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Sprint brings holiday cheer to Mexico and the Caribbean with data promotion

If you’re on Sprint’s new Unlimited Freedom plan, good news: Your holidays are about to get a whole lot merrier. On Friday, the Now carrier announced a limited-time high-speed data promotion for Mexico and the Caribbean, plus the “Snow Place Like Home” sweepstakes that will see 21 customers awarded an HTC Bolt and other prizes. […]

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If you’re on Sprint’s new Unlimited Freedom plan, good news: Your holidays are about to get a whole lot merrier. On Friday, the Now carrier announced a limited-time high-speed data promotion for Mexico and the Caribbean, plus the “Snow Place Like Home” sweepstakes that will see 21 customers awarded an HTC Bolt and other prizes.

Sprint’s promotional Open World data benefit, which launched Friday, extends the carrier’s high-speed data coverage to a wider slice of the Western and Northern hemispheres. Unlimited Freedom subscribers get free, high-speed LTE data in 25 locations across the Caribbean, and all that’s required is an LTE/GSM-capable device — starting Friday, eligible customers will be automatically upgraded.

The list of locations includes:

  • Anguilla
  • Antigua and Barbuda
  • Aruba
  • Bahamas
  • Barbados
  • Bermuda
  • Bonaire
  • British Virgin Islands
  • Cayman Islands
  • Curacao
  • Dominican Republic
  • Grenada
  • Guadeloupe
  • Haiti
  • Jamaica
  • Marie-Galante
  • Martinique
  • Montserrat
  • St Barthelemy
  • St Martin
  • St. Kitts and Nevis
  • St. Lucia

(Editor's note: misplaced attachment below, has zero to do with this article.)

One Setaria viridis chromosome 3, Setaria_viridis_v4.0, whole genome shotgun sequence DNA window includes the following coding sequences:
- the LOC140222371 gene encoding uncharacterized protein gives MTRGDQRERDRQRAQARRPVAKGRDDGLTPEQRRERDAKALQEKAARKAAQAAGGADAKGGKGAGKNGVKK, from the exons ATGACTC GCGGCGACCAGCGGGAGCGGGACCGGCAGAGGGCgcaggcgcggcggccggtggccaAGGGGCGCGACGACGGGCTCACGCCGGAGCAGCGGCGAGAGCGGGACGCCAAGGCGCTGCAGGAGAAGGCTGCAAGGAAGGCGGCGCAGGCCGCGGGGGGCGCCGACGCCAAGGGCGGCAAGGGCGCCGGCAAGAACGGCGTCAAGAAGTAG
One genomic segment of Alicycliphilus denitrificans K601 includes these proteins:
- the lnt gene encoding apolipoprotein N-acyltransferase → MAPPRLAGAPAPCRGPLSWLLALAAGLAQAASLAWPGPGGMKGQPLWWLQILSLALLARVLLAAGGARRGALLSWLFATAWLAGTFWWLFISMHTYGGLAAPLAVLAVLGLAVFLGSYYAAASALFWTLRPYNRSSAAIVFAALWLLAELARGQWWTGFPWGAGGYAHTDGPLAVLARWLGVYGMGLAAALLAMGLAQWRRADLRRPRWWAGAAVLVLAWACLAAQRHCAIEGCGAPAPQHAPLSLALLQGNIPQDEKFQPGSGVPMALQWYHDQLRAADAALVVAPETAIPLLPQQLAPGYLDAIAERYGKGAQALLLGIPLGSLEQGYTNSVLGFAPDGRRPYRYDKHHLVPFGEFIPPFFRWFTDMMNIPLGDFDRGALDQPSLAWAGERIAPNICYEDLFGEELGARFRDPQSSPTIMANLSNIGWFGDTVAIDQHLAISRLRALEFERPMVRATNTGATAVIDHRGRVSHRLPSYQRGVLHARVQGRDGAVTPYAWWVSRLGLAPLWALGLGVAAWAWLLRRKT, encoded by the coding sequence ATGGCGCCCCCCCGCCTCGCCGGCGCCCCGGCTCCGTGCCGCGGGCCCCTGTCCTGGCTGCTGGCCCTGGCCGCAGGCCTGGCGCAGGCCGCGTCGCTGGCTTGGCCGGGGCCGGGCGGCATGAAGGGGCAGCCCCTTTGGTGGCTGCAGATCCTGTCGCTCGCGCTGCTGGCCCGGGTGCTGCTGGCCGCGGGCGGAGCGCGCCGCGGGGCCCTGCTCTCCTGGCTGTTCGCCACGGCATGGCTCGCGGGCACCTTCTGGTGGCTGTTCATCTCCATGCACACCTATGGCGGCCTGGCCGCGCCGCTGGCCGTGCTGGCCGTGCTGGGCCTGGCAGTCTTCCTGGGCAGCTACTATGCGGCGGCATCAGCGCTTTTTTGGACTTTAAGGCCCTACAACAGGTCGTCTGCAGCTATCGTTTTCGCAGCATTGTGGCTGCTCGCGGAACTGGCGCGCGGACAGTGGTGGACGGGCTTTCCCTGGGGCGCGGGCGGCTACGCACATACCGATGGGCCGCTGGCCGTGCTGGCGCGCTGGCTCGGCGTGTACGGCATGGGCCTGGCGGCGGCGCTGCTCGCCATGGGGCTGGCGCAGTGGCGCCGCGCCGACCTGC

• St. Vincent and Grenadines
  • Trinidad and Tobago
  • Turks and Caicos

The only downside? It’s temporary — the Open World promotion runs through March 31, at which point Unlimited Freedom subscribers will see their plans reverted to Sprint’s old international roaming terms.

 

But the carrier is launching a giveaway to ease the pain. Through December 23, customers can enter for a chance to win prizes by following Sprint’s Twitter accounts, @Sprint or @SprintLatino, and tweeting a picture of their favorite holiday tradition with the hashtag #SprintSnowSweepstakes. Winners will be awarded one of 20 HTC Bolt smartphones and one lucky customer will get $5,000 in Amazon.com gift cards, an Amazon Echo, a one-year membership to Amazon Prime and Amazon Music Unlimited, and an HTC Bolt.

 

“It’s the season of giving and Sprint wants to show its customers how much we value and appreciate them every day by rewarding them with something extra special this holiday season,” Sprint Senior Vice President of Base Management Jim Curran said in a statement. “Customers are encouraged to enter often for the best chance to win the HTC Bolt, a high-definition smartphone designed to unleash the power of our spectrum on the Sprint LTE Plus Network, or an amazing prize pack complete with Amazon.com gift cards, an Amazon Prime membership, and hardware.”

Sprint’s Unlimited Freedom plan starts at $60 a month for unlimited talk, text, and data. Customers can watch standard-definition video (480p) at no extra charge, and pony up a bit more for 4G LTE tethering and faster streaming.

Sprint has made a concerted effort to improve offerings over the past several months. In July, it offered customers who added an Amazon Prime subscription to their monthly bills two months of free service. In November, it began letting Napster subscribers pay for plans through their Sprint bill. More recently, it partnered with Pokémon Go developer Niantic to roll out branded charging stations across all 10,500 of its retail locations in the U.S.

 

The embattled carrier’s struggled to regain a foothold in the U.S. market in light of increasing competition. Sprint, which Japan-based tech holdings company Softbank acquired in 2012, hasn’t posted an annual profit since 2006 and announced in 2015 that it would lay off thousands of employees and cut between $2 billion and $2.5 billion in costs. But things are looking up. In the second quarter, Sprint added 173,000 postpaid customers — its fourth consecutive quarter of growth — and saw churn (the rate at which people move to Sprint and then switch to a different carrier) drop to 1.39 percent, the lowest in the company’s history.

 

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Erwin Smith

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